It is futile to seek "a good reason for living, because there isn't any." Beha quotes him further:

So, what should we scientistic folks do when overcome by Weltschmerz (world-weariness)? Take two of whatever neuro-pharmacology prescribes. If you don't feel better in the morning … or three weeks from now, switch to another one. Three weeks is often how long it takes serotonin reuptake suppression drugs like Prozac, Wellbutrin, Paxil, Zoloft, Celexa, or Luvox to kick in. And if one doesn't work, another one probably will.

Mood-altering drugs are not the only possible solution. One could also distract oneself with money-making and consumerism. Or, like Beha himself, seek solace in art and literature. The latter seems more noble and fitting for human beings. But at bottom, Rosenberg would insist, all these efforts come to the same thing. Their value is only therapeutic. Their purpose is to hide the truth from ourselves.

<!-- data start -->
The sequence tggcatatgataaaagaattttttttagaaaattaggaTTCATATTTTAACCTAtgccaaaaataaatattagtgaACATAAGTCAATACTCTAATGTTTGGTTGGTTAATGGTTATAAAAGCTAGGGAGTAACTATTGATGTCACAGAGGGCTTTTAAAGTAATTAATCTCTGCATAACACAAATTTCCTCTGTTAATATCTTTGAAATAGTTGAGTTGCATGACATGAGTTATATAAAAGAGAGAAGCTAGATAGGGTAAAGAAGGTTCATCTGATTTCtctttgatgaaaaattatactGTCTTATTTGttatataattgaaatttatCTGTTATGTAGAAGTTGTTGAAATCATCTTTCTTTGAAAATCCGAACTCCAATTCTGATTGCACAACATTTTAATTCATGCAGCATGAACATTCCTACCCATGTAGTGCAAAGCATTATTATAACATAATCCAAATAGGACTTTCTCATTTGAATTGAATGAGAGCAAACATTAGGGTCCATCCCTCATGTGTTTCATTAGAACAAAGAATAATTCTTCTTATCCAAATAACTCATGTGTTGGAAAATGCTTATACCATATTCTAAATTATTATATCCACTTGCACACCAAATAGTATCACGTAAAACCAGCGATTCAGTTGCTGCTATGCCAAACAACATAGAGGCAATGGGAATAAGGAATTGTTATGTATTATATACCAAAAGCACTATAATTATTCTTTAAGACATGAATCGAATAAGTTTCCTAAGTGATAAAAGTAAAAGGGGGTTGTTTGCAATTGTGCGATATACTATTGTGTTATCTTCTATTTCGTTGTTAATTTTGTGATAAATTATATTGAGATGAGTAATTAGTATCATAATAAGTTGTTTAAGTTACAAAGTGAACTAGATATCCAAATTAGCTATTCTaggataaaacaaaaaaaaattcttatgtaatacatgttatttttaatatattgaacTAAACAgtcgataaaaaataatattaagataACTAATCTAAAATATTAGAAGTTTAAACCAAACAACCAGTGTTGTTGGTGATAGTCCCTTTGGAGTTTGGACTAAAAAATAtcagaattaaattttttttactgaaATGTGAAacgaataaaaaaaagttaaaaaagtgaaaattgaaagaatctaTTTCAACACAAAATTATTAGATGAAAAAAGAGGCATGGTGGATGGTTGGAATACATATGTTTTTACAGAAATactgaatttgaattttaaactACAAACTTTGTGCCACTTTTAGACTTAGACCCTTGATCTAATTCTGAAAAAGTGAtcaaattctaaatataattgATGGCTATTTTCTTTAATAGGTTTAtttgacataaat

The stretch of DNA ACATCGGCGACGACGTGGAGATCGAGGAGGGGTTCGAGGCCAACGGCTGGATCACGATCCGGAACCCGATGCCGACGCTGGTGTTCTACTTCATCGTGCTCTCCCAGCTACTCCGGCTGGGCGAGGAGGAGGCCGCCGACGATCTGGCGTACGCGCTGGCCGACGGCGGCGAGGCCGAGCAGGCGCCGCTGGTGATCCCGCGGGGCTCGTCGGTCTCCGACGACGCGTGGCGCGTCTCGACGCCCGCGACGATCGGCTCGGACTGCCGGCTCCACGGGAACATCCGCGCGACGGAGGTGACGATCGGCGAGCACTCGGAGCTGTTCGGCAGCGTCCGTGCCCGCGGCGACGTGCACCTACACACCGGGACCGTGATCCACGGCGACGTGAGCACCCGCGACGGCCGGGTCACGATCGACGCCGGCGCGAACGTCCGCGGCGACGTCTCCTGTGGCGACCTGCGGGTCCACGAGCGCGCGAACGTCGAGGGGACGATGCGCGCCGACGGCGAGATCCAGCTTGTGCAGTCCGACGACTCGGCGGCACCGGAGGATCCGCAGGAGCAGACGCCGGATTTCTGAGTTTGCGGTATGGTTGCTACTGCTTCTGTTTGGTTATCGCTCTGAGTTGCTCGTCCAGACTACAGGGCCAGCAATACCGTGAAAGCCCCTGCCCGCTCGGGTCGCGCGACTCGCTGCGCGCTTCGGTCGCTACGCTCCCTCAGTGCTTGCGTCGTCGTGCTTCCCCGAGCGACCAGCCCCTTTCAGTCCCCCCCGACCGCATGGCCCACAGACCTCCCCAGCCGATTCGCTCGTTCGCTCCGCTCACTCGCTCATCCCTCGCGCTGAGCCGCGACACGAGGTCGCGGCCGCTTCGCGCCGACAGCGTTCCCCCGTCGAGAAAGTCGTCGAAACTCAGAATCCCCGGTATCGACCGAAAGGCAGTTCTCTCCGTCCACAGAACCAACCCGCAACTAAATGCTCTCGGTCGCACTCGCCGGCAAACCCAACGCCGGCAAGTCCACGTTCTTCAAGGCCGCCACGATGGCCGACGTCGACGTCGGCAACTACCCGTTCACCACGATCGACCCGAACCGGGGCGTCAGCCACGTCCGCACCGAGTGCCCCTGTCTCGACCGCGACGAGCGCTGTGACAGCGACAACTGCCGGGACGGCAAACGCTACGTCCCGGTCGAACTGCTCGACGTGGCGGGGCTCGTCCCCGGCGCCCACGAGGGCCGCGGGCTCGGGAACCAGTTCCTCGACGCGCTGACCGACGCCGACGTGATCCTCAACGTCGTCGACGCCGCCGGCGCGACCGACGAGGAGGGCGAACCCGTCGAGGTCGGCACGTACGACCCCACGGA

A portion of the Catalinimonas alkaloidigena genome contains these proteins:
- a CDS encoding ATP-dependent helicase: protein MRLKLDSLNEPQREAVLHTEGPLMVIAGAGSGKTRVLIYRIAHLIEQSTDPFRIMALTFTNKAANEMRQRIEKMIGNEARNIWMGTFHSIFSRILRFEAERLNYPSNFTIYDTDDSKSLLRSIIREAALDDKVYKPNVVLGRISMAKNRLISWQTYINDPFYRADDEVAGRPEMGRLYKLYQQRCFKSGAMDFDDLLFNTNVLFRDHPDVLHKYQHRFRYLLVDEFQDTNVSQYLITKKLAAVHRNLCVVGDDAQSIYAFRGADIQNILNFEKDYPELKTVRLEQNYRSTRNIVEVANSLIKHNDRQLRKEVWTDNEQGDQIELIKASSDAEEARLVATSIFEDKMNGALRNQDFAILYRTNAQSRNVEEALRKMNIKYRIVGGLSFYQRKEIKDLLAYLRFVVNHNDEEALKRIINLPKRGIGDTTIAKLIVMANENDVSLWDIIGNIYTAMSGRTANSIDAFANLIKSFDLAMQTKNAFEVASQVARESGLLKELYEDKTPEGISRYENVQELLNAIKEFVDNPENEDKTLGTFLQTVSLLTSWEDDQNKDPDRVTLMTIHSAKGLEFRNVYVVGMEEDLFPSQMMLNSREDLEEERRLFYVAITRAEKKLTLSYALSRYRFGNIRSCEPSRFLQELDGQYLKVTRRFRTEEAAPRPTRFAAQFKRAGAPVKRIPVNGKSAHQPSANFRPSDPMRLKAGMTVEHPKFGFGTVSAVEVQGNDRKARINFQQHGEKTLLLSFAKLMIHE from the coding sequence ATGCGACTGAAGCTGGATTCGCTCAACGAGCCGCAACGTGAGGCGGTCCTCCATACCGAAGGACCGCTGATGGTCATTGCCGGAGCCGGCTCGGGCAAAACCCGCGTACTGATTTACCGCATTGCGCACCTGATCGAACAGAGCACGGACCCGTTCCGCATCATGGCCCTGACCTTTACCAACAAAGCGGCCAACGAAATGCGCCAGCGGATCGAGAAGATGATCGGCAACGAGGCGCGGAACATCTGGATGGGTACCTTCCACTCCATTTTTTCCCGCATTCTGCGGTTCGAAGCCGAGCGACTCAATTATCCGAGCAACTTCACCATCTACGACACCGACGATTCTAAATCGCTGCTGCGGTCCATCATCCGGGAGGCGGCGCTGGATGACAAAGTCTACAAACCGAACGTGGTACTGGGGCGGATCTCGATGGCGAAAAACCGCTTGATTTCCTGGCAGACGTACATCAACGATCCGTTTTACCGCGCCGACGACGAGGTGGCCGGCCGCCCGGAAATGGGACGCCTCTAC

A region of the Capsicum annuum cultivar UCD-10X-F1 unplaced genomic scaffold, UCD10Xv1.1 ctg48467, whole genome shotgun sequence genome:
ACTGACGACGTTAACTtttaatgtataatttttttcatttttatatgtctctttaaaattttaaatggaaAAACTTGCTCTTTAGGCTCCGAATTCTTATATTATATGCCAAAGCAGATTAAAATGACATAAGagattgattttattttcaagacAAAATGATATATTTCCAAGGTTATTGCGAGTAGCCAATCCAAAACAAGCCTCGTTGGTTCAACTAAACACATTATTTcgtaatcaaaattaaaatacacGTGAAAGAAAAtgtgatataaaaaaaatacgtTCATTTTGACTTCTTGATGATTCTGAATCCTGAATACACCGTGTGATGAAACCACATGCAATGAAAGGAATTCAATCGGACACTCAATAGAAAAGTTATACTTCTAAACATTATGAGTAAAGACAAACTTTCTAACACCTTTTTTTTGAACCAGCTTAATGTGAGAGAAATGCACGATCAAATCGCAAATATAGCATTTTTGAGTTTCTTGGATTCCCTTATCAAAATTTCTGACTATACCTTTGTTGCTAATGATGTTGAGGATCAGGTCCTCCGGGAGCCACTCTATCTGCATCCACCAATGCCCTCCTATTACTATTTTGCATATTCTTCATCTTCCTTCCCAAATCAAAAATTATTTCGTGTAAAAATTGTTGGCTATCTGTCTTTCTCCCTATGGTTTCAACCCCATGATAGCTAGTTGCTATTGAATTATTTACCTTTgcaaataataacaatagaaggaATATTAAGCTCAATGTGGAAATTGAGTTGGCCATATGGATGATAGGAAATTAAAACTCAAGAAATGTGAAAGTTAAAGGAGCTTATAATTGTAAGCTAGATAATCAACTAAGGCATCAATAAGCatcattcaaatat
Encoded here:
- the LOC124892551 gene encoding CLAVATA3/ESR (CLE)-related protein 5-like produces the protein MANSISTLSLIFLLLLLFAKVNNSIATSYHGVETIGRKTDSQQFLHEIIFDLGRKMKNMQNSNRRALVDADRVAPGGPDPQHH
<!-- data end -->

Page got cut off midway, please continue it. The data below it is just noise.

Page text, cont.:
So much for Rosenberg's claim that atheism implies a "demanding, rigorous, breathtaking grip on reality."


 

Michael Healy

Jules--Great post!  To add some more fuel to the fire, here is a quote from Elizabeth Wurzel's Prozac Nation (her italics). She attributes her depression (and subsequent dependence on Prozac) to her parents' divorce, her father walking out, the breakdown of her family.

Sometimes I think that I was forced to withdraw into depression because it was the only rightful protest I could throw in the face of a world that said it was all right for people to come and go as they please, that there were simply no real obligations left....